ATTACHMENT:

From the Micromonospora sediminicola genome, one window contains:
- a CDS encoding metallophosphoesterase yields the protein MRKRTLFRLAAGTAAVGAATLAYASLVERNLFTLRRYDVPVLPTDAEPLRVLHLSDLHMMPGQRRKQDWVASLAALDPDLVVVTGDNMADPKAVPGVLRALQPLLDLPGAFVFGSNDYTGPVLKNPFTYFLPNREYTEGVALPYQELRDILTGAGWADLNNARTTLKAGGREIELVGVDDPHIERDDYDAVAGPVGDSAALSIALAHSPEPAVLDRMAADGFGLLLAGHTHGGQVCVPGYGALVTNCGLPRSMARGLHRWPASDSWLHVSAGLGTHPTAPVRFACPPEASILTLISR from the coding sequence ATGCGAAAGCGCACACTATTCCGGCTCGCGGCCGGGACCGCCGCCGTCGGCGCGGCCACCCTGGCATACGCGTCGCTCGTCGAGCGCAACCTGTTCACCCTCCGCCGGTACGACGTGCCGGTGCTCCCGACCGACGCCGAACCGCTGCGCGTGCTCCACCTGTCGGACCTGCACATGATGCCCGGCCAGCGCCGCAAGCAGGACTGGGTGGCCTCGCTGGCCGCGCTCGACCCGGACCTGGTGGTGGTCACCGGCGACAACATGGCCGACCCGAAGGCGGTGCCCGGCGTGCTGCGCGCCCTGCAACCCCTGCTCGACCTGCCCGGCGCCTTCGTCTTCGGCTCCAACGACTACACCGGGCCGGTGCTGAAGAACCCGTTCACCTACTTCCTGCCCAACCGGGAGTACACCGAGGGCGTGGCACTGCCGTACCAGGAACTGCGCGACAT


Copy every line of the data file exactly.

From the Micromonospora sediminicola genome, one window contains:
- a CDS encoding metallophosphoesterase yields the protein MRKRTLFRLAAGTAAVGAATLAYASLVERNLFTLRRYDVPVLPTDAEPLRVLHLSDLHMMPGQRRKQDWVASLAALDPDLVVVTGDNMADPKAVPGVLRALQPLLDLPGAFVFGSNDYTGPVLKNPFTYFLPNREYTEGVALPYQELRDILTGAGWADLNNARTTLKAGGREIELVGVDDPHIERDDYDAVAGPVGDSAALSIALAHSPEPAVLDRMAADGFGLLLAGHTHGGQVCVPGYGALVTNCGLPRSMARGLHRWPASDSWLHVSAGLGTHPTAPVRFACPPEASILTLISR from the coding sequence ATGCGAAAGCGCACACTATTCCGGCTCGCGGCCGGGACCGCCGCCGTCGGCGCGGCCACCCTGGCATACGCGTCGCTCGTCGAGCGCAACCTGTTCACCCTCCGCCGGTACGACGTGCCGGTGCTCCCGACCGACGCCGAACCGCTGCGCGTGCTCCACCTGTCGGACCTGCACATGATGCCCGGCCAGCGCCGCAAGCAGGACTGGGTGGCCTCGCTGGCCGCGCTCGACCCGGACCTGGTGGTGGTCACCGGCGACAACATGGCCGACCCGAAGGCGGTGCCCGGCGTGCTGCGCGCCCTGCAACCCCTGCTCGACCTGCCCGGCGCCTTCGTCTTCGGCTCCAACGACTACACCGGGCCGGTGCTGAAGAACCCGTTCACCTACTTCCTGCCCAACCGGGAGTACACCGAGGGCGTGGCACTGCCGTACCAGGAACTGCGCGACAT